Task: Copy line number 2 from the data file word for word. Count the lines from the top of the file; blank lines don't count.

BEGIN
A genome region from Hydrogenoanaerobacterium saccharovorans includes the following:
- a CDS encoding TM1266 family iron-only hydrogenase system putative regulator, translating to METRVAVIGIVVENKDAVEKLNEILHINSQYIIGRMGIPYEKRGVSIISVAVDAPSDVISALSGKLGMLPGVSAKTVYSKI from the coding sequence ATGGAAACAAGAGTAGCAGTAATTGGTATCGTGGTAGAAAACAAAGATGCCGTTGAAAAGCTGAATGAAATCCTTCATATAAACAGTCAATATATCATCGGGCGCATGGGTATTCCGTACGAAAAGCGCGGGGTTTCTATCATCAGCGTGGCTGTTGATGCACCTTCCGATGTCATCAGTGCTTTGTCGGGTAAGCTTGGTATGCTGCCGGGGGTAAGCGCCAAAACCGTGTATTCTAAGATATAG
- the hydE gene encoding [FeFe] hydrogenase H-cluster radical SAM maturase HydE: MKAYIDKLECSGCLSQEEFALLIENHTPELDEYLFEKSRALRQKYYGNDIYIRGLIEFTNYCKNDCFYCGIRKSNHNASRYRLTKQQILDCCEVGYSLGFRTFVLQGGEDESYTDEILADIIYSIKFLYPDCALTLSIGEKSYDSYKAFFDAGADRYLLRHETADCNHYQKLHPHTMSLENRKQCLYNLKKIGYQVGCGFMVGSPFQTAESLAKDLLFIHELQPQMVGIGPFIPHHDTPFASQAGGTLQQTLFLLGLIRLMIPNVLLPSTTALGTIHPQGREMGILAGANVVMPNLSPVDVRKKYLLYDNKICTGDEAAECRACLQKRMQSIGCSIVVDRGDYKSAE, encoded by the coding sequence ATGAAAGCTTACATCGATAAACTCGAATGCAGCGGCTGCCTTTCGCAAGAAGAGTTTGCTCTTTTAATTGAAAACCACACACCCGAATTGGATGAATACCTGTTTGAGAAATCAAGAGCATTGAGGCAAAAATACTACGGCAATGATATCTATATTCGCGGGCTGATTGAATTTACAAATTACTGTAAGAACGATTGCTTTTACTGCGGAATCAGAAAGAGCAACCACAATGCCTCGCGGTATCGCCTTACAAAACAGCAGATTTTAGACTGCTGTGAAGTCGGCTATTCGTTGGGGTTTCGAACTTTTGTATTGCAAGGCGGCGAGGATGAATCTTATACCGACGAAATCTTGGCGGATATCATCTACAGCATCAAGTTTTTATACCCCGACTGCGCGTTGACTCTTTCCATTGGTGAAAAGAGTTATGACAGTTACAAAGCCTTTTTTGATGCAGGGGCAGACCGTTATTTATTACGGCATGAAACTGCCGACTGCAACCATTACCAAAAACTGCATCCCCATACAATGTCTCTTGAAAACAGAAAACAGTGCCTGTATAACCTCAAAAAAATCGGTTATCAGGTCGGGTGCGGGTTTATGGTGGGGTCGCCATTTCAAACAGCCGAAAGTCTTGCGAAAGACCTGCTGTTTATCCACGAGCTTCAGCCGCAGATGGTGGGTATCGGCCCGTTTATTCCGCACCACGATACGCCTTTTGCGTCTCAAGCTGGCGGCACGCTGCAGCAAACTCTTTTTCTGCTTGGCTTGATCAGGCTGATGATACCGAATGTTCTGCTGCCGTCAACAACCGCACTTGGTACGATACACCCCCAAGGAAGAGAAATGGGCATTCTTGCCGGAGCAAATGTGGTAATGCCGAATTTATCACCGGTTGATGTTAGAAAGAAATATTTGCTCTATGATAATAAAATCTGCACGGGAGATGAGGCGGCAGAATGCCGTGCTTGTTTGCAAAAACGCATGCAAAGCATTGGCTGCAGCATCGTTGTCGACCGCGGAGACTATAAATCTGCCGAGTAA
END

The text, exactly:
- a CDS encoding TM1266 family iron-only hydrogenase system putative regulator, translating to METRVAVIGIVVENKDAVEKLNEILHINSQYIIGRMGIPYEKRGVSIISVAVDAPSDVISALSGKLGMLPGVSAKTVYSKI from the coding sequence ATGGAAACAAGAGTAGCAGTAATTGGTATCGTGGTAGAAAACAAAGATGCCGTTGAAAAGCTGAATGAAATCCTTCATATAAACAGTCAATATATCATCGGGCGCATGGGTATTCCGTACGAAAAGCGCGGGGTTTCTATCATCAGCGTGGCTGTTGATGCACCTTCCGATGTCATCAGTGCTTTGTCGGGTAAGCTTGGTATGCTGCCGGGGGTAAGCGCCAAAACCGTGTATTCTAAGATATAG